Big Island Year in review: 2022 started with tragedy and ended with erupting volcanoes

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2022 is coming to a close. Reflecting on the past 12 months, the Big Island community experienced extreme weather, earthquakes, fires and two erupting volcanoes; mourned tragedies and the death of a revered kumu hula; and witnessed the loss of historic buildings, including the Hōlualoa Theater.

This year, with the COVID-19 pandemic more under control, events and gatherings that had been canceled have returned.

They include a live audience for the Merrie Monarch Hula Festival in April at the Edith Kanakaole Stadium in Hilo and thousands of triathletes competing in the Ironman World Championship in Kona. But Ironman created controversy with the addition of a second race during the middle of the workweek, which caused traffic and other problems for the small town.

Here are the Big Island’s top 10 stories of 2022.

#10: 9-year-old girl dies in New Year’s Day crash on Mauna Kea Access Road

The 2022 year kicked off with tragedy on Jan. 1 with a crash on the summit road resulting in the death of a child. Seven people were injured.

Maunakea Access Road has reopened following a December 2022 storm. Photo Courtesy: UH Hilo Center for Maunakea Stewardship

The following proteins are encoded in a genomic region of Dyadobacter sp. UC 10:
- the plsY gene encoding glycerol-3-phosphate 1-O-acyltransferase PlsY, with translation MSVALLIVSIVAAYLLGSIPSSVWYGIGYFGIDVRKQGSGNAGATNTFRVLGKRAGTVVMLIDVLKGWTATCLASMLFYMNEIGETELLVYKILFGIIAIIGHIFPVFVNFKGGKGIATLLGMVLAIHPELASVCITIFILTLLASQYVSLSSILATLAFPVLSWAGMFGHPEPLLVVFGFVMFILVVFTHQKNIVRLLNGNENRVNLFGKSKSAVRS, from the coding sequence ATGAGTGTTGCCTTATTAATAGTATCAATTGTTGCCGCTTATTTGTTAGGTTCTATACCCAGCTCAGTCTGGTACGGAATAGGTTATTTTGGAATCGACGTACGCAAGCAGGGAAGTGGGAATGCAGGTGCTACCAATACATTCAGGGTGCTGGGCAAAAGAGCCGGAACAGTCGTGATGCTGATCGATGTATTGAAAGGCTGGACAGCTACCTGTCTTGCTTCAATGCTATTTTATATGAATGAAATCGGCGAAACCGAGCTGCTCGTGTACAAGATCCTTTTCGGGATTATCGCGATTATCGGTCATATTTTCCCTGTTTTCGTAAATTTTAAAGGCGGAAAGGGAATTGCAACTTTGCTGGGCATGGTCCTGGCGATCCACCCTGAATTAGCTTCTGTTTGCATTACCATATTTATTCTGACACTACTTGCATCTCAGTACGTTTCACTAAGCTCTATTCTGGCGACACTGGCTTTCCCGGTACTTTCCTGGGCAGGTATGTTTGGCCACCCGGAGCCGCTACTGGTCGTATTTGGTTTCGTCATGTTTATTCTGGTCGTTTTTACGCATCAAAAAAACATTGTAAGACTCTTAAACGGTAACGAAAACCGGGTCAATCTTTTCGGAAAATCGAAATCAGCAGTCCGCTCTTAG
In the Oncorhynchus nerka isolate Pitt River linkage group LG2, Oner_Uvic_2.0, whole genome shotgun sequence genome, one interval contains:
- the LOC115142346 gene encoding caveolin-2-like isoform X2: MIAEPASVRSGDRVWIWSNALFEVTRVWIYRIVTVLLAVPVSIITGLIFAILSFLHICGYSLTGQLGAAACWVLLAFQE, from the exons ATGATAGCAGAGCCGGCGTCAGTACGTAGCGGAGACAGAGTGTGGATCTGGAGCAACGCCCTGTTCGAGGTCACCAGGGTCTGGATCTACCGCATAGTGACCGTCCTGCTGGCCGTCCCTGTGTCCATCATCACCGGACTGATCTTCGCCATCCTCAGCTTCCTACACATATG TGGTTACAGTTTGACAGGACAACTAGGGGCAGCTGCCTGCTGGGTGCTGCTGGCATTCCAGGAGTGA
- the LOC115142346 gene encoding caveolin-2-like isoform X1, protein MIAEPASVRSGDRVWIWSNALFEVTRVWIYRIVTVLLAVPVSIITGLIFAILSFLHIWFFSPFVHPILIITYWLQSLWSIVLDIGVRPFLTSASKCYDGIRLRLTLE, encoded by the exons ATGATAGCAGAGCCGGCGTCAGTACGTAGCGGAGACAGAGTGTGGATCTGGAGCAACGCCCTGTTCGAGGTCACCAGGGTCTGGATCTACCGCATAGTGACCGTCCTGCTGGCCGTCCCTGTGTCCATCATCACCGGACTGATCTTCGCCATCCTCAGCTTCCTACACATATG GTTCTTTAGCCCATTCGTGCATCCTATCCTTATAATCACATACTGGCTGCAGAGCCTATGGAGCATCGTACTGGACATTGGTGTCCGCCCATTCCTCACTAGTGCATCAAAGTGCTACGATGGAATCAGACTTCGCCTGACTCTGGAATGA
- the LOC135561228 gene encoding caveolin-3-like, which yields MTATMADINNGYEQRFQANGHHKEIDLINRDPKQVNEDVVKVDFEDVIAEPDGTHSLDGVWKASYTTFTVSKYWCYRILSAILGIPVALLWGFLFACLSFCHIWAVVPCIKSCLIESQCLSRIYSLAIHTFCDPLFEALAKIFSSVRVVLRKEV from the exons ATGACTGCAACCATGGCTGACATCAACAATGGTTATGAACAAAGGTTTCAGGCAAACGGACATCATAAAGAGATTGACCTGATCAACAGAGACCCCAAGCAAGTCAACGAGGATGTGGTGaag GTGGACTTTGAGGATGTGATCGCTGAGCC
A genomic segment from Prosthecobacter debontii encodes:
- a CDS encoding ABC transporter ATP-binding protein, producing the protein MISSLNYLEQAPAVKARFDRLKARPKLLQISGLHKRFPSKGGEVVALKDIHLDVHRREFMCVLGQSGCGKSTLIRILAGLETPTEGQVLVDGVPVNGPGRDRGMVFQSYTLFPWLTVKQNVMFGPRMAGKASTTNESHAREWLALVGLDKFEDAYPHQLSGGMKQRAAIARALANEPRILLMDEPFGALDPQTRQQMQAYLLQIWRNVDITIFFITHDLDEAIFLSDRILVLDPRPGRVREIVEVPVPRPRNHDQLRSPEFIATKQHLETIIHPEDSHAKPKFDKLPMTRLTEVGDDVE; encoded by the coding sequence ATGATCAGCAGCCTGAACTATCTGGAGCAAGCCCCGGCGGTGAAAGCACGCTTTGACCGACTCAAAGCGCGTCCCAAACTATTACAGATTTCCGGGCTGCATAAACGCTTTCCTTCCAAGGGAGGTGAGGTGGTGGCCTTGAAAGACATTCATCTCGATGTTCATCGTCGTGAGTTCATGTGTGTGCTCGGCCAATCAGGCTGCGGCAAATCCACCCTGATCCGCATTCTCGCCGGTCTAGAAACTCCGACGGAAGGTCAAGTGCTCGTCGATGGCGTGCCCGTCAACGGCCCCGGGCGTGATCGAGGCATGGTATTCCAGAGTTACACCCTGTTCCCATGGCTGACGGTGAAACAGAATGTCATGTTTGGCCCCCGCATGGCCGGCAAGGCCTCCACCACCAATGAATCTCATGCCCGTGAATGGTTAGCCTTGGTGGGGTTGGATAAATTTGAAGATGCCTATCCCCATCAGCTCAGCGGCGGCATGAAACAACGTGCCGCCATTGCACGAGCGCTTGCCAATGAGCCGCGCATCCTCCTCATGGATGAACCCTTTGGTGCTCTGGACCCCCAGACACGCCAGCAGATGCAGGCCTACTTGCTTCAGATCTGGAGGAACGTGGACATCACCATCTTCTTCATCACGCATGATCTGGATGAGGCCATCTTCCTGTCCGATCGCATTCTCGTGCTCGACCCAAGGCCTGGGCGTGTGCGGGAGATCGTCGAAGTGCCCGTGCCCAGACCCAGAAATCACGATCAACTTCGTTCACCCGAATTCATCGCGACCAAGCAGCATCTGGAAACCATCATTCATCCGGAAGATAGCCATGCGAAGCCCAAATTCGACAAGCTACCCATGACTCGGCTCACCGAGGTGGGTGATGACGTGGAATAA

# 9: New owner of Uncle Billy’s hotel shares vision to bring downtown Kona back

In March, Sandor Shapery, owner of Shapery Enterprises, said he plans to refurbish the former Uncle Billy’s hotel on Ali‘i Drive in the heart of Kailua-Kona with $25 million in improvements that will transform the deteriorating, vacant structure, but at the same time, retain its unique, old Hawai‘i feel.

“It’s going to be a big refresh on the property,” Shapery said. “Our plan is to bring downtown Kona back.”

But the once iconic Uncle Billy’s hotel in Hilo has another fate. It is slated for demolition in 2023.

#8: Lawmakers discuss resolution for name change of Captain Cook


One of the hot topics during the Hawai‘i State Legislative session in 2022 was a proposed name change of the South Kona community of Captain Cook to its original name, Ka‘awaloa.

However, the resolution stalled. Many people testified in favor of the name change, voicing their disdain for the English explorer Capt. James Cook, for whom the area was renamed. But others said the resolution seemed to be part of a cancel culture social agenda.

#7: Nervous? Residents react after a video shows a possible big cat prowling Captain Cook

The August sighting is pictured on the right, the most recent sighting from Sunday is shown on the left. Screen grab pictures courtesy of KHON2

Public sightings of a large cat, possibly a cougar, were reported over the summer. The animal was seen in Hōlualoa and as far down as Ocean View. Trail cameras were set up by the state. While several videos and photos from the public have surfaced, state officials have yet to capture their own footage of the animal.

#6: Rogue wave crashes Kona wedding party

Image captured from video provided by Isabella Sloan of a large swell hitting Kona Surf and Racquet Club in Keauhou on July 16, 2022.

While Tropical Storm Darby passed the Hawaiian Islands to the east in July, a south swell came through hammering the west coast of the Big Island, resulting in several waves crashing a wedding at Hulihe‘e Palace in downtown Kona on Ali‘i Drive.